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I have a problem with my LDAP configuration on SUSE Linux Enterprise Server 12.

As many of you know, the ldap.conf file has been replaced with sssd.conf and a couple of other conf files like nsswitch.conf.

I want to have authentication through LDAP, picking users from a specific OU. I also need to get the definition for sudoers through LDAP. I have never worked with sssd before.

My current NSS configuration looks as follows:

passwd: files ldap
shadow: files ldap
group:  files ldap

hosts:  files dns
networks:       files

services:       files
protocols:      files
rpc:    files
ethers: files
netmasks:       files
netgroup:       files nis
publickey:      files

bootparams:     files
automount:      files nis
aliases:        files
passwd_compat:  files
group_compat:   files
sudoers:        ldap files [I added this line]

And here is my sssd.conf:

[sssd]
config_file_version = 2
services = nss, pam
domains = *****
sbus_timeout = 30

[nss]
filter_users = root
filter_groups = root
reconnection_retries = 3
entry_cache_timeout = 300
entry_cache_nowait_percentage = 75

[pam]

[domain/GuH]
id_provider = ldap
auth_provider = ldap
ldap_schema = rfc2307bis
ldap_user_object_class = posixAccount
debug_level = 20
#access_provider = ldap
ldap_uri = ldap://******.de
ldap_search_base = o=***
create_homedir = truei
ldap_tls_cacert = /etc/sssd/certs/*******.pem
ldap_tls_cacertdir = /etc/sssd/certs
ldap_id_use_start_tls = true
ldap_default_bind_dn = cn=********,o=guh
ldap_default_authtok_type = *******
ldap_default_authtok = *********
ldap_user_member_of = *********
ldap_group_name = cn=*******,ou=*******,ou=******,o=******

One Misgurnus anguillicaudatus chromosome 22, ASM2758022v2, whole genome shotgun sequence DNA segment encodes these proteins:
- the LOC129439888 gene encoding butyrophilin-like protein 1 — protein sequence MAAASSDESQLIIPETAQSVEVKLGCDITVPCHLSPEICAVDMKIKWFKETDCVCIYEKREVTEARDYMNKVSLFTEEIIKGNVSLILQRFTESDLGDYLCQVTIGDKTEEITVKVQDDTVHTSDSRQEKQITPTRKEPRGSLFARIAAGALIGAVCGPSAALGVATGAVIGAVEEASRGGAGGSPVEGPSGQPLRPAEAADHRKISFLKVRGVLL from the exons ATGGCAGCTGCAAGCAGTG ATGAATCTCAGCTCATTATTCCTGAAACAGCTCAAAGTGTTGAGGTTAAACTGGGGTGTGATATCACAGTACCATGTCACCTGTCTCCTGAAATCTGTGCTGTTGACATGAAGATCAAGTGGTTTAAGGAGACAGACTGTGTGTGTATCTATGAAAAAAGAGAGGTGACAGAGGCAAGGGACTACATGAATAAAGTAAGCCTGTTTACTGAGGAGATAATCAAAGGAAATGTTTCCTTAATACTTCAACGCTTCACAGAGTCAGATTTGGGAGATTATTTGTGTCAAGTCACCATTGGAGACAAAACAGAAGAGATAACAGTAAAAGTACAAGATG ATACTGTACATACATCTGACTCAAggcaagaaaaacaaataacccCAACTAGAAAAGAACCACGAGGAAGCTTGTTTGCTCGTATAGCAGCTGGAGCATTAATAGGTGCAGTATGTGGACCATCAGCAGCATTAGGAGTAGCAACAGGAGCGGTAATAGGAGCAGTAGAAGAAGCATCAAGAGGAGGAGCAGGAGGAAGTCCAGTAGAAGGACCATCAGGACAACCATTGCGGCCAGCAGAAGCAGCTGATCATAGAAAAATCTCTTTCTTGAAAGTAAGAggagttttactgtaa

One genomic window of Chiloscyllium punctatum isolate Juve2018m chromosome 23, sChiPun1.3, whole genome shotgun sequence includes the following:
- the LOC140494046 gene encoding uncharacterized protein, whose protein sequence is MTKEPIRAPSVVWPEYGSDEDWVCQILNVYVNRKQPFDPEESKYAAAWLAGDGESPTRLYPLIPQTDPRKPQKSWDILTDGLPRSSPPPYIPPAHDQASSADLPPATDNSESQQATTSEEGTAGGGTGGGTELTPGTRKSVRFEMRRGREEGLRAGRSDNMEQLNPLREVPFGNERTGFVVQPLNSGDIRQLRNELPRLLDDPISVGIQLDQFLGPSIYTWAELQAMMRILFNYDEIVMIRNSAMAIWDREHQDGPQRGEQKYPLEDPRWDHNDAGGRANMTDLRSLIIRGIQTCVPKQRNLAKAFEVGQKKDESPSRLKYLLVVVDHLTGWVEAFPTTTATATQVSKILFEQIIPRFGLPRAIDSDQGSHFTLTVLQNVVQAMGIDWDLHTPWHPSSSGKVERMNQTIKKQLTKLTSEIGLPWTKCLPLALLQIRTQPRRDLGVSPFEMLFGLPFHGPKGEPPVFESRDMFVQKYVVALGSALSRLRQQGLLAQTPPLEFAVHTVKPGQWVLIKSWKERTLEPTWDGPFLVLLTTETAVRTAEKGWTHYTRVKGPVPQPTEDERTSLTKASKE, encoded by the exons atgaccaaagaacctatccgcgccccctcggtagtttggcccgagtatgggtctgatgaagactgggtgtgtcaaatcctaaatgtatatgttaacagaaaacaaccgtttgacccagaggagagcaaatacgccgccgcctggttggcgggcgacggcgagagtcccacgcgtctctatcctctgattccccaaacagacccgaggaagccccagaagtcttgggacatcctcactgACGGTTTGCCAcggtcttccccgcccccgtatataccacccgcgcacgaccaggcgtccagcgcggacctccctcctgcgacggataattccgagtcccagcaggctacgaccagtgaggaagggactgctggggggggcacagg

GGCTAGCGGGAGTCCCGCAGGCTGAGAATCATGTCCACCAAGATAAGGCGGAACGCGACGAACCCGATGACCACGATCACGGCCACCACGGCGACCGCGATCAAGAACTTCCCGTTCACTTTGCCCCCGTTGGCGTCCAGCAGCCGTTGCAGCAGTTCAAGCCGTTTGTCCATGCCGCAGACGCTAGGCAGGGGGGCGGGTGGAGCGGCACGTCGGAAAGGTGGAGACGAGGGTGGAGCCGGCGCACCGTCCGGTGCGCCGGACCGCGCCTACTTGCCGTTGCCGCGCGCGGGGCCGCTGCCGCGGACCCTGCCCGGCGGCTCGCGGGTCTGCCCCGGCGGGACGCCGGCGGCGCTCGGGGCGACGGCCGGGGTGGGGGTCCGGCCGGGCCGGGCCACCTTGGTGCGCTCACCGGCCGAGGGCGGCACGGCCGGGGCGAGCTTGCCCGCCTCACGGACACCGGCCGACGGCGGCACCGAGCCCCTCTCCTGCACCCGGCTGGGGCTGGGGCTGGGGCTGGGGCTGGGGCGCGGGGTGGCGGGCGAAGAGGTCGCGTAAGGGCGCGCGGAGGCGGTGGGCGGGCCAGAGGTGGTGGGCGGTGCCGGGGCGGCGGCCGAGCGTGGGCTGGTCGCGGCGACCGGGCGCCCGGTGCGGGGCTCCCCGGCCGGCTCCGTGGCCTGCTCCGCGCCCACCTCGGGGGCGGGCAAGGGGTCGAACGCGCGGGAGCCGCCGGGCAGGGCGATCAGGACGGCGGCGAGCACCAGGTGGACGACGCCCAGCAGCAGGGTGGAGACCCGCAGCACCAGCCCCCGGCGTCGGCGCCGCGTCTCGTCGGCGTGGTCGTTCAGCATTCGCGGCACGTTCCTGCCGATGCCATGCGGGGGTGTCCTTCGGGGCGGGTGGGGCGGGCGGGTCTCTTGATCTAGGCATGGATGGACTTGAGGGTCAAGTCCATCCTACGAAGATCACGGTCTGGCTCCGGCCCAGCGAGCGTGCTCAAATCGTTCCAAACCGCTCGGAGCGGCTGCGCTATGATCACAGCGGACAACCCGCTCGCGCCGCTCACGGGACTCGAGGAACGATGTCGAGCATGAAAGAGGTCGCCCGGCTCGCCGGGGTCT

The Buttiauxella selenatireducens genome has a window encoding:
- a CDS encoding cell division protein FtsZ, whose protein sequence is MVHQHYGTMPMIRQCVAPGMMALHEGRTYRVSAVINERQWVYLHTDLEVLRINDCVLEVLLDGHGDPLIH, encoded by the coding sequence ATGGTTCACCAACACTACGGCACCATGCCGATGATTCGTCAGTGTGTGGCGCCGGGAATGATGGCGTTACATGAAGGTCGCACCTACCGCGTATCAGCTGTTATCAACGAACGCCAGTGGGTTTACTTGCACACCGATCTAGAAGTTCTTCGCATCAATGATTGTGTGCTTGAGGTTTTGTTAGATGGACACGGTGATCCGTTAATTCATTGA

Just assume the * are put in correctly.

Also, is there anything to do in a PAM config file? I have not seen anyone address it yet.

  • access.redhat.com/documentation/en-US/Red_Hat_Enterprise_Linux/… <- it's a redhat doc, but should apply to any distro – Patrick Sep 14 '16 at 12:30
  • unfortunatly it only works until some redhead specific points come into play like "authconfig" – Meerkat Sep 15 '16 at 10:36
  • Eh? authconfig is mentioned nowhere on the page. – Patrick Sep 15 '16 at 12:00
  • But on other pages (if you open the dropdown menu at the bottom) that are required for my setup to function. – Meerkat Sep 15 '16 at 13:12
  • Not as it pertains to this question. All the sudo information is on that page. – Patrick Sep 15 '16 at 14:42
0

This walkthrough worked for me on Ubuntu 14.04. Also, the Redhat page referenced in the comments doesn't appear to reference authconfig anymore. The highlights are:

  • If your LDAP doesn't include one, import a sudoers scheme (e.g. schema.ActiveDirectory is required by Active Directory)
  • Create rules following the sudoers-ldap manpage (in Active Directory, using a tool like ADSI Edit)
  • Update etc/nsswitch.conf to include sss among the sudoers =
  • Update etc/sssd/sssd.conf to include:
    • sudo among the services =
    • a sudo_provider = line (in my case ad for Active Directory, but possibly ldap)
    • an empty [sudo] section (no configs are required, but Redhat asserts that this triggers the proper configuration of sudo support)

A lot of folks have run into issues due to bugs in various parts of the stack so see this answer and this question if you have any issues. FWIW these instructions got me enough debug information to confirm that the rules were flowing all the way to sudo, specifically:

  • Add the following lines to /etc/sudo.conf:

    Debug sudo /var/log/sudo_debug.log all@debug
    Debug sudoers.so /var/log/sudo_debug.log all@debug
    
  • Run the sudo command as the user you want to debug

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